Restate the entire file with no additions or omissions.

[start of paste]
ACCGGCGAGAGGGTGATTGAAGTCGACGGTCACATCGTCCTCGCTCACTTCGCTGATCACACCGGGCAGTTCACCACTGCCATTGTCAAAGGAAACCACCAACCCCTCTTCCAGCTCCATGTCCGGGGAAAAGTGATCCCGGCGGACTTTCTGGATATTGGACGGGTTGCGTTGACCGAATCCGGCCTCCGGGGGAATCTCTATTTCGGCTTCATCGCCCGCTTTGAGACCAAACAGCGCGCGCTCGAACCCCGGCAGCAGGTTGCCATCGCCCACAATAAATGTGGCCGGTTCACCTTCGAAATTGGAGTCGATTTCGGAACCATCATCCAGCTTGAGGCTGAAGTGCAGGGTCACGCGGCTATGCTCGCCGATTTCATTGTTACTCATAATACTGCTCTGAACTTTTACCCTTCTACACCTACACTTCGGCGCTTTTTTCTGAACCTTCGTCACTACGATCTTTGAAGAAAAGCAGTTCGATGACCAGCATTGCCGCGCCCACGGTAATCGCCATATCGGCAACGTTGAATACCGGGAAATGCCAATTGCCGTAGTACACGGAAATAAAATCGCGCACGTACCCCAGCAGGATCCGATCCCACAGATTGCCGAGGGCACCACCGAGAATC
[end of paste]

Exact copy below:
ACCGGCGAGAGGGTGATTGAAGTCGACGGTCACATCGTCCTCGCTCACTTCGCTGATCACACCGGGCAGTTCACCACTGCCATTGTCAAAGGAAACCACCAACCCCTCTTCCAGCTCCATGTCCGGGGAAAAGTGATCCCGGCGGACTTTCTGGATATTGGACGGGTTGCGTTGACCGAATCCGGCCTCCGGGGGAATCTCTATTTCGGCTTCATCGCCCGCTTTGAGACCAAACAGCGCGCGCTCGAACCCCGGCAGCAGGTTGCCATCGCCCACAATAAATGTGGCCGGTTCACCTTCGAAATTGGAGTCGATTTCGGAACCATCATCCAGCTTGAGGCTGAAGTGCAGGGTCACGCGGCTATGCTCGCCGATTTCATTGTTACTCATAATACTGCTCTGAACTTTTACCCTTCTACACCTACACTTCGGCGCTTTTTTCTGAACCTTCGTCACTACGATCTTTGAAGAAAAGCAGTTCGATGACCAGCATTGCCGCGCCCACGGTAATCGCCATATCGGCAACGTTGAATACCGGGAAATGCCAATTGCCGTAGTACACGGAAATAAAATCGCGCACGTACCCCAGCAGGATCCGATCCCACAGATTGCCGAGGGCACCACCGAGAATC